Appl. Sci. 2021, 11(9), 3994; https://doi.org/10.3390/app11093994 - 28 Apr 2021
Cited by 1 | Viewed by 522
Abstract
Fine activated carbon (FAC) is prepared from rubber fruit shells (RFS) using two chemical activating agents (ZnCl2 and KOH) and three impregnation ratios (1:3, 1:4, and 1:5). The Brunauer–Emmett–Teller (BET) results show that for a constant impregnation ratio, the ZnCl2 activating [...] Read more.
Fine activated carbon (FAC) is prepared from rubber fruit shells (RFS) using two chemical activating agents (ZnCl2 and KOH) and three impregnation ratios (1:3, 1:4, and 1:5). The Brunauer–Emmett–Teller (BET) results show that for a constant impregnation ratio, the ZnCl2 activating agent yields a higher specific surface area than the KOH agent. In particular, for the maximum impregnation ratio of 1:5, the FAC prepared using ZnCl2 has a BET surface area of 456 m2/g, a nitrogen absorption capacity of 150.38 cm3/g, and an average pore size of 3.44 nm. Moreover, the FAC structure consists of 70.1% mesopores and has a carbon content of 80.05 at.%. Overall, the results confirm that RFS, activated using an appropriate quantity of ZnCl2, provides a cheap, abundant, and highly promising precursor material for the preparation of activated carbon with high carbon content and good adsorption properties Full article
(This article belongs to the Special Issue Composts and Organic Wastes: Analytical Methods and Applications)
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Review

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Review
Thermogravimetry Applicability in Compost and Composting Research: A Review
Appl. Sci. 2021, 11(4), 1692; https://doi.org/10.3390/app11041692 - 13 Feb 2021
Viewed by 609
Abstract
Composting could be a suitable solution to the correct treatment and hygienization of several organic waste, producing compost that can be used in agriculture. The evolution and maturity of this process has been studied using a variety of techniques. One very promising technique [...] Read more.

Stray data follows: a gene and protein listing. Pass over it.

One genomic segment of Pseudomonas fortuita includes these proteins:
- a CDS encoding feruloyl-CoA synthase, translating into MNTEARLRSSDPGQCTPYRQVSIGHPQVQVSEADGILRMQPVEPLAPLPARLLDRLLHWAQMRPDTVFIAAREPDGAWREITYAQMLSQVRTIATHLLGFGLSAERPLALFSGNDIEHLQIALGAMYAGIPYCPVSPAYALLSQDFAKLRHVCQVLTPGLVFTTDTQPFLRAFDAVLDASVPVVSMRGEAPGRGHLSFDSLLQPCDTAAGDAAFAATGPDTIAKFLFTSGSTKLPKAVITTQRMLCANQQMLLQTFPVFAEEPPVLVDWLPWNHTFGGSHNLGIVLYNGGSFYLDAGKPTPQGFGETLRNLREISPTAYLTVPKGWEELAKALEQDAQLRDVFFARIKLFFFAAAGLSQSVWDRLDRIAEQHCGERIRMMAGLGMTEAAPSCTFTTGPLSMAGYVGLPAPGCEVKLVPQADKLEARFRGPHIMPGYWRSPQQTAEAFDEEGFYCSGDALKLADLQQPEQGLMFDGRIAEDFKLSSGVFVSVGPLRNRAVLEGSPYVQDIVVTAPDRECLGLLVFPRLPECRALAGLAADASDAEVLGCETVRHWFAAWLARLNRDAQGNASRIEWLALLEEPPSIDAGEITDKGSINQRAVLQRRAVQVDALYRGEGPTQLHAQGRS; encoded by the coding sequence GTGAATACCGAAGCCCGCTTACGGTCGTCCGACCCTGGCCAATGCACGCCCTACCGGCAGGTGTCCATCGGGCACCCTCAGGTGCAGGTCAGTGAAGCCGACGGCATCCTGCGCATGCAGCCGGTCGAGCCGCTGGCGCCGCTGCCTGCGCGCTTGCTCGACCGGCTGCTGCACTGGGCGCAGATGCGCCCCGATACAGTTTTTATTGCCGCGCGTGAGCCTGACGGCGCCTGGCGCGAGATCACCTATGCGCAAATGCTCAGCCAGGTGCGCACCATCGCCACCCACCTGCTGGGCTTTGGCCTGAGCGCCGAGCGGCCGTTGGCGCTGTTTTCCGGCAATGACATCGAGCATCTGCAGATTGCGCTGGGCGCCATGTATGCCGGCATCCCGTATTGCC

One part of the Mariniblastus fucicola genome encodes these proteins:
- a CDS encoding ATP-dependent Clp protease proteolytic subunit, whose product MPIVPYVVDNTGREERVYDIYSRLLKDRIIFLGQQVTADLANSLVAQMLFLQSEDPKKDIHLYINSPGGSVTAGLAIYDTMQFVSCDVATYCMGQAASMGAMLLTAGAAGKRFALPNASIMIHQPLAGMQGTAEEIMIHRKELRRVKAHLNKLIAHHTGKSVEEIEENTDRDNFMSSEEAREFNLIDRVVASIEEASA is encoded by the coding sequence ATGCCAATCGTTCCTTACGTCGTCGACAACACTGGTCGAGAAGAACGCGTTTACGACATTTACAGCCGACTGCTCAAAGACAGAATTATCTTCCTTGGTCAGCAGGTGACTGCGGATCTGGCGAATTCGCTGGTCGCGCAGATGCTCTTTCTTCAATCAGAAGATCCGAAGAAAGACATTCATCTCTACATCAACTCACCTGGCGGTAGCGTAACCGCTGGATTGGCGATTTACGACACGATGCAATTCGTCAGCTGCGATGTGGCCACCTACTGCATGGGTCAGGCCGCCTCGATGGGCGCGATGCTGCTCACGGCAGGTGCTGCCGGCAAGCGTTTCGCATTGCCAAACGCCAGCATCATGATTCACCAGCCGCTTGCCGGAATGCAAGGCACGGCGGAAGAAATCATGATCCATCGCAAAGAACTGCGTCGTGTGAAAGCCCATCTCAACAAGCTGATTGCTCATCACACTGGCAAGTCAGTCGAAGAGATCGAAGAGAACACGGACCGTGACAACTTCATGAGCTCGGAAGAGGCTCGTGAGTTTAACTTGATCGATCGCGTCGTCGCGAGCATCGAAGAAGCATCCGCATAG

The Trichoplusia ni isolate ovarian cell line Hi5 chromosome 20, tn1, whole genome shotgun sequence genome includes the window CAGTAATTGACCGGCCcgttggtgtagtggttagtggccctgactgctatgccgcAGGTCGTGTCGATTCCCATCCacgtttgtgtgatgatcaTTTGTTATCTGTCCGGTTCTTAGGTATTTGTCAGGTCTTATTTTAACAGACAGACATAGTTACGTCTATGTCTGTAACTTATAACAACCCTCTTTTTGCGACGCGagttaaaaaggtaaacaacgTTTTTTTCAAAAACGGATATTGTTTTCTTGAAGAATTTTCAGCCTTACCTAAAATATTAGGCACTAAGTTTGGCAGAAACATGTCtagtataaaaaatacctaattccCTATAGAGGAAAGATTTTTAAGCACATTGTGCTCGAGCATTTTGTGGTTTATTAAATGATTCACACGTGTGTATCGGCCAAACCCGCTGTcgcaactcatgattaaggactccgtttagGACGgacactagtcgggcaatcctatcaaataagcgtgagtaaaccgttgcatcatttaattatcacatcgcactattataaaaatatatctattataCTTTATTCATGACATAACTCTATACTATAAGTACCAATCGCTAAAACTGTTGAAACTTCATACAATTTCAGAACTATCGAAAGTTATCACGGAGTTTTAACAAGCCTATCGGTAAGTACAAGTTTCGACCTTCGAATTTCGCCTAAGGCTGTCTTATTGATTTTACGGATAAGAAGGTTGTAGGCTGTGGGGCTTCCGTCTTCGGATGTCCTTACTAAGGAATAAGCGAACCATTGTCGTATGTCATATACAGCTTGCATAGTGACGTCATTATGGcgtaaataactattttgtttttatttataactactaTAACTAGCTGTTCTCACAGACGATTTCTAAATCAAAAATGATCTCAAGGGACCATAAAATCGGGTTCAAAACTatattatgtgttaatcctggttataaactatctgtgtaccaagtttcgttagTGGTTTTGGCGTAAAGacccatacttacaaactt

Composting could be a suitable solution to the correct treatment and hygienization of several organic waste, producing compost that can be used in agriculture. The evolution and maturity of this process has been studied using a variety of techniques. One very promising technique for these studies is thermogravimetric analysis. On the other hand, the compost can be used for a variety of purposes different to the agricultural one, such as direct energy by combustion or energy and products by pyrolysis and its suitability can be measured by thermogravimetric techniques. With these goals, a bibliographic analysis has been done, applying Preferred Reporting Items for Systematic Reviews and Meta-Analyses PRISMA methodology, to the use of thermogravimetric equipment applied to the study of composting and compost uses. According to the methodology for PRISMA systematic reviews, the following databases have been searched Google Scholar, Web of Science, Mendeley, Microsoft Academic, World Wide Science, Science Direct, IEEE Xplore, Springer Link, Scopus, and PubMed by using the terms “thermogravimetry AND (compost OR composting) AND NOT plastic”. Full article
(This article belongs to the Special Issue Composts and Organic Wastes: Analytical Methods and Applications)